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We don’t really think about how that twenty five dollar flip flop might hurt the environment. Just to think about it most main brand shoes ranging from Jordan’s to Clark’s use mainly rubber to create their shoes. To make these shoes that we have come to know and love releases bad chemicals into the air and throwing them away is not the most eco-friendly either. The only shoes easily found without rubber is the wooden clogs that would send your social and fashion identity plummeting.
So what can you do if everywhere you can buy shoes only provides only shoes that are bad for the environment. You can make sure that you sell the shoes to a thrift store or give them away as a donation once your finished, or you can pay double for shoes using recycled rubber. Those are options but there is one more. Online eco-shoes have been popping up all over the place. They make anything from running shoes to sandals. For what has to be in rubber they only use natural crepe rubber. Which is rubber that comes from tree harvested like maple syrup. They even make shoes directly for those of us who are vegan.
I suggest Simpleshoes not only do they style and sizes ranging from kid’s to the largest feet but also have a list of all their materials and how they are used in their shoes. Compared to most name brand shoe stores they are relatively inexpensive, not including payless, walmart, and target. Who knew that shoe could help make this world a better place.
The extreme sports of skateboarding and BMX have now branched out into running as well. Running is no longer for men in short shorts and spiked shoes. Free running has been born. Basically, free running is getting from point A to point B in the fastest, most flamboyant way possible. Free runners, participants of this new found sport, try to outdo their opponents by performing better or more daring tricks. They do everything from flipping from landing to landing, jumping from building to building, all to perform acrobatics that amaze and astound all who are watching. Unlike other extreme sports, which need bikes or boards and protective padding and helmets, all you need for free running are some tennis shoes and a dare devil personality. You can find free runners anywhere from malls to parks. They have recently shown up in movies, such as Paul Blart: Mall Cop, and video games, such as Core Design.
There are two types of free running a style called Parkour, the art of training your body to overcome obstacles with movement, and free running. There is only one distinct difference between the two. Free running is more of an art form using series of moves spun together at the artist’s will, while Parkour is a martial art and is more uniform. Parkour came first and has been developing as a subculture for a while now. Free running, getting its name from the movie Jump London, is much more recent but is growing fast.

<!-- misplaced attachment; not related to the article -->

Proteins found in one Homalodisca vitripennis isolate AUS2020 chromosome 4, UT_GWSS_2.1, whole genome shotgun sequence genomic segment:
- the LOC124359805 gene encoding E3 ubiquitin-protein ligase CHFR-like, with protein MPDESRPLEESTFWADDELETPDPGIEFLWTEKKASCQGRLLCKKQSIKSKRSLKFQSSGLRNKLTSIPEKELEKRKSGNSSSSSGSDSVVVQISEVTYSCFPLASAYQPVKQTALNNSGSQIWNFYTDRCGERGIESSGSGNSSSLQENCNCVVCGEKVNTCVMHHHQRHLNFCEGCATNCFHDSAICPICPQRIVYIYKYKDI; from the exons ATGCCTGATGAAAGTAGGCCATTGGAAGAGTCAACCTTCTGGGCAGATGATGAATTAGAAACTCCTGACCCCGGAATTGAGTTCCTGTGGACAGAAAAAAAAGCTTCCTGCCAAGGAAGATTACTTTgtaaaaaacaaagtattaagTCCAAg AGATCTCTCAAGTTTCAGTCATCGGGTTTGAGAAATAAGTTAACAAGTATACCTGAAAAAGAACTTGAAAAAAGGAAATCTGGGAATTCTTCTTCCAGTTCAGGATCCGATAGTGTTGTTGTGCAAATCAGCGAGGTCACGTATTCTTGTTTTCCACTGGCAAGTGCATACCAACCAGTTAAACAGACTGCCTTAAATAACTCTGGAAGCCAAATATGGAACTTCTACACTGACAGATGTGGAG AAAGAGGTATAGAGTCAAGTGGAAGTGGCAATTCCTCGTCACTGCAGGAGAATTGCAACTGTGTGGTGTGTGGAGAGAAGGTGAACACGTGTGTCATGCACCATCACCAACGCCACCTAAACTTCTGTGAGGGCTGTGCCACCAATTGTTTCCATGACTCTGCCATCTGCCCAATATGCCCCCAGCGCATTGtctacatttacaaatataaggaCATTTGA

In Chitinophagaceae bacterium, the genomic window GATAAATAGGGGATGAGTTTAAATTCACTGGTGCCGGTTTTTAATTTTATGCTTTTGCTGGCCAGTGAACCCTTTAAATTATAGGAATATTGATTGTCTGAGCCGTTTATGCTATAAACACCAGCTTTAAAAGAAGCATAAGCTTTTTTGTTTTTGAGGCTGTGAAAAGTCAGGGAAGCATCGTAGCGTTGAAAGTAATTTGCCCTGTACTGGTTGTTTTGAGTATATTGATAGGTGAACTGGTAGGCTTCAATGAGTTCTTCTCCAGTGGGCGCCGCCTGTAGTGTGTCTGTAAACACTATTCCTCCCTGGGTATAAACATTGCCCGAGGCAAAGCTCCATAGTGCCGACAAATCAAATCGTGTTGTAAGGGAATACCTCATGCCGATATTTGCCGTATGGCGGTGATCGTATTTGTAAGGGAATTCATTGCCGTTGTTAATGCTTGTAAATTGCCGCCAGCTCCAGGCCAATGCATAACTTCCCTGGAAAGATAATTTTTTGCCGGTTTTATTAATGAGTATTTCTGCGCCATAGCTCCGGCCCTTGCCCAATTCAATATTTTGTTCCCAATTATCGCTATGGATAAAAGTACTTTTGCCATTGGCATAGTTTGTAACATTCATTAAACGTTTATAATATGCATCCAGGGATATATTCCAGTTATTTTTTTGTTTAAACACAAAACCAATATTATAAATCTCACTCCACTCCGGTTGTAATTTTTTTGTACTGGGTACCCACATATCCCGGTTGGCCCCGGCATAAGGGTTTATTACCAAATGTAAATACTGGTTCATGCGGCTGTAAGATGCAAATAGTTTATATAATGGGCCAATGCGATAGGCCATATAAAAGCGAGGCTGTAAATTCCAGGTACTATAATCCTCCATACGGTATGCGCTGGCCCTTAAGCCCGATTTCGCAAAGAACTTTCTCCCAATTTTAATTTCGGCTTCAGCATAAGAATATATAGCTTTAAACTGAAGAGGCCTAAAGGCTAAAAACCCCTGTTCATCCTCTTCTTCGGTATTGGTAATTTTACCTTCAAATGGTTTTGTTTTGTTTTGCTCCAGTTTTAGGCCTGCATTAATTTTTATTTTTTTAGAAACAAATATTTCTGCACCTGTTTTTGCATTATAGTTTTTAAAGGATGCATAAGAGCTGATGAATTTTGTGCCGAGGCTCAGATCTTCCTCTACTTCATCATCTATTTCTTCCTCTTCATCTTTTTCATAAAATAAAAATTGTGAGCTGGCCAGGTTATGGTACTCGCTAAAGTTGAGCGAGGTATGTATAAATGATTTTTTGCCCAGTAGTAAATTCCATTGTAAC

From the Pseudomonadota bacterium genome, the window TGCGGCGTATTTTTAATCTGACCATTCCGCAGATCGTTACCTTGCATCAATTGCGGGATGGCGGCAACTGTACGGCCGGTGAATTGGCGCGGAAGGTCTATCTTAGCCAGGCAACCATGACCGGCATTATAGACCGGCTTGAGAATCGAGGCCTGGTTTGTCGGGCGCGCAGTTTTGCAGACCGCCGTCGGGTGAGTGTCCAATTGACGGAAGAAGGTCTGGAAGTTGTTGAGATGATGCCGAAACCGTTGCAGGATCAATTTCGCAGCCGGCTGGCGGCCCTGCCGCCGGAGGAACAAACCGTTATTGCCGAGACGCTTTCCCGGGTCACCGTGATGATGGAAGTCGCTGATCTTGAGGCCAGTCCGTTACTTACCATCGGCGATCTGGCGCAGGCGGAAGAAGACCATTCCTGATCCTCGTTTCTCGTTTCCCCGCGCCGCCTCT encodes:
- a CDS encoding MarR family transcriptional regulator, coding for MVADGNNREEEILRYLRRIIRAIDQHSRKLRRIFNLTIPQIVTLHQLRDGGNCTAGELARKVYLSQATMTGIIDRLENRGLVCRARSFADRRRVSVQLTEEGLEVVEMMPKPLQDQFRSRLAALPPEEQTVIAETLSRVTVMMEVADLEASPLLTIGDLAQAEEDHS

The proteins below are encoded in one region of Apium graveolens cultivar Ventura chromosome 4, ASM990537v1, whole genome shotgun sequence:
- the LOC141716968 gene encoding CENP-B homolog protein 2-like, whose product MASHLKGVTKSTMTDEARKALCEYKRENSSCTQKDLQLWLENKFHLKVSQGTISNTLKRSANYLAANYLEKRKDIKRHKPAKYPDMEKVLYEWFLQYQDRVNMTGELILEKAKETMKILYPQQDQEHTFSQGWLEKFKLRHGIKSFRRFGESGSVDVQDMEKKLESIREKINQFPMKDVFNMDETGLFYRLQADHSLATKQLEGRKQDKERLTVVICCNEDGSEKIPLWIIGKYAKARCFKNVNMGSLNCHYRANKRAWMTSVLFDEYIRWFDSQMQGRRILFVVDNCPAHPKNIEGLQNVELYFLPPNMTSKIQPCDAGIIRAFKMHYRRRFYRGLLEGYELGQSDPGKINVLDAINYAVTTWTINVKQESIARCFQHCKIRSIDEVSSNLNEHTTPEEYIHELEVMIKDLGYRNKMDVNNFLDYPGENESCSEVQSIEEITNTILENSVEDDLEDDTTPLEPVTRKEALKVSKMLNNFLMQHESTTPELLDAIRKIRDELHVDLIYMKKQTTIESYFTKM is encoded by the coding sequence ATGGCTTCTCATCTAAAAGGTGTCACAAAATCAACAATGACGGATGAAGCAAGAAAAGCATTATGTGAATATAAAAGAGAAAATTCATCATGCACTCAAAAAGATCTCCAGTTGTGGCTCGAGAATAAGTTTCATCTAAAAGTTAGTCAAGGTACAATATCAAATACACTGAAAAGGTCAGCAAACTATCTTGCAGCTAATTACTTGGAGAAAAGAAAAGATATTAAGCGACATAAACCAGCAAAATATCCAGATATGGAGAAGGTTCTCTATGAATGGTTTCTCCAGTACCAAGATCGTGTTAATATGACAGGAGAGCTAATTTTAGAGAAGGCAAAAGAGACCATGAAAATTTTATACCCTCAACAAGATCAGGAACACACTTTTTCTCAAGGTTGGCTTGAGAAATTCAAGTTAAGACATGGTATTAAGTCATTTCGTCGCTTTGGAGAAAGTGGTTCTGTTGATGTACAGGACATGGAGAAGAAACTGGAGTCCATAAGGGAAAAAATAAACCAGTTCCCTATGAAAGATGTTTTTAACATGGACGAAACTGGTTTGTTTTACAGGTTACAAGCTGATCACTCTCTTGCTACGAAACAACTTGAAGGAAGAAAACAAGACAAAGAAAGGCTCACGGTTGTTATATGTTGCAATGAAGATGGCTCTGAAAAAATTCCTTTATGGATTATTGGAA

Both have spawned there large communities around them, American Parkour, and have gained the reputation of supporting our national parks and are getting kids up and moving around again. So this poses the question ‘Why drive when you can run with style?’
Many consumers complain that ethanol, which constitutes as much as 10 percent of the fuel they buy in most states, hurts gas mileage and chokes the engines of their boats and motorcycles.
In Oklahoma, some vendors are refusing to sell ethanol-spiked gasoline. And they’re winning customers with signs like "No Corn in Our Gas" and "Why Do You Put Alcohol in Your Tank?" the Times claims. In Oregon, new rules requiring the state’s fuel supply be E10 — a mix of 90 percent gasoline and 10 percent ethanol — are being associated with sputtering boat engines and failing weed whackers.
Meanwhile, taxpayers are shelling out billions for the troubles they perceive at the pump. Consider that in one of many, many government handouts to ethanol makers, tax payers surrender 51 cents in revenue for every gallon of ethanol that gets mixed into the fuel supply. This year, government mandates dictate that we mix in 9 billion gallons, a level that will climb to 15 billion gallons by 2015.
It’s U.S. business and politics as usual. The efficiency of the country’s corn-based ethanol production, in terms of energy put in and energy yielded, is laughable. Yet it’s politically popular as it continues to support agribusiness and, indirectly, the oil industry. As wealth is further redistributed to the rich few we pay not just in money but with our soil, climate, planet, and health.
Photo via flickr by sroemerm
Robert Novak, long time conservative commentator and general hater of non-motorized transport hit a pedestrian today…and then tried to run away.
A few years back Novak was cited for cursing at a jaywalker, but today, apparently not seeing the 66 year-old man crossing the street, he actually hit a pedestrian and then sped away. Commuter cyclist / laywer / super hero David Bono decided he wasn’t going to just watch a hit-and-run happen, so he sped up to Novak’s car and stopped in front of him.